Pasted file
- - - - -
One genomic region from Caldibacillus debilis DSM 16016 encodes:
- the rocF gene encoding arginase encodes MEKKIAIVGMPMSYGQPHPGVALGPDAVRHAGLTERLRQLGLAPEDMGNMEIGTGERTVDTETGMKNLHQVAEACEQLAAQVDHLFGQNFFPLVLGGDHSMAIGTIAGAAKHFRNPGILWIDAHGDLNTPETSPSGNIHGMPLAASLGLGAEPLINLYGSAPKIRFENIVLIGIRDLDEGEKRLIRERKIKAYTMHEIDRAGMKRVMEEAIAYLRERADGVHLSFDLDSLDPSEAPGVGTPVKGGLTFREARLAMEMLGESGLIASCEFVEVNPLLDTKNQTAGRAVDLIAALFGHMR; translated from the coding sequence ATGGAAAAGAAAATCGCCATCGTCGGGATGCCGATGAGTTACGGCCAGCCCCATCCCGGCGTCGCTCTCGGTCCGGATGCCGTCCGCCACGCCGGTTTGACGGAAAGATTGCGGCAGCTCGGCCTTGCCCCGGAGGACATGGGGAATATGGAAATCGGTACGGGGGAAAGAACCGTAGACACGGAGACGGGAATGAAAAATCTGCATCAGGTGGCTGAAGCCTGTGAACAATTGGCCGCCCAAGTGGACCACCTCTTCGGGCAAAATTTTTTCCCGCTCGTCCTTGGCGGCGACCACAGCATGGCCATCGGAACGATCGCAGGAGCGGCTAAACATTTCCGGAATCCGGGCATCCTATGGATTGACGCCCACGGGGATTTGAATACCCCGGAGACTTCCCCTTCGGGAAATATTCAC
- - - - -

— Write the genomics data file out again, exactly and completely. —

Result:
One genomic region from Caldibacillus debilis DSM 16016 encodes:
- the rocF gene encoding arginase encodes MEKKIAIVGMPMSYGQPHPGVALGPDAVRHAGLTERLRQLGLAPEDMGNMEIGTGERTVDTETGMKNLHQVAEACEQLAAQVDHLFGQNFFPLVLGGDHSMAIGTIAGAAKHFRNPGILWIDAHGDLNTPETSPSGNIHGMPLAASLGLGAEPLINLYGSAPKIRFENIVLIGIRDLDEGEKRLIRERKIKAYTMHEIDRAGMKRVMEEAIAYLRERADGVHLSFDLDSLDPSEAPGVGTPVKGGLTFREARLAMEMLGESGLIASCEFVEVNPLLDTKNQTAGRAVDLIAALFGHMR; translated from the coding sequence ATGGAAAAGAAAATCGCCATCGTCGGGATGCCGATGAGTTACGGCCAGCCCCATCCCGGCGTCGCTCTCGGTCCGGATGCCGTCCGCCACGCCGGTTTGACGGAAAGATTGCGGCAGCTCGGCCTTGCCCCGGAGGACATGGGGAATATGGAAATCGGTACGGGGGAAAGAACCGTAGACACGGAGACGGGAATGAAAAATCTGCATCAGGTGGCTGAAGCCTGTGAACAATTGGCCGCCCAAGTGGACCACCTCTTCGGGCAAAATTTTTTCCCGCTCGTCCTTGGCGGCGACCACAGCATGGCCATCGGAACGATCGCAGGAGCGGCTAAACATTTCCGGAATCCGGGCATCCTATGGATTGACGCCCACGGGGATTTGAATACCCCGGAGACTTCCCCTTCGGGAAATATTCAC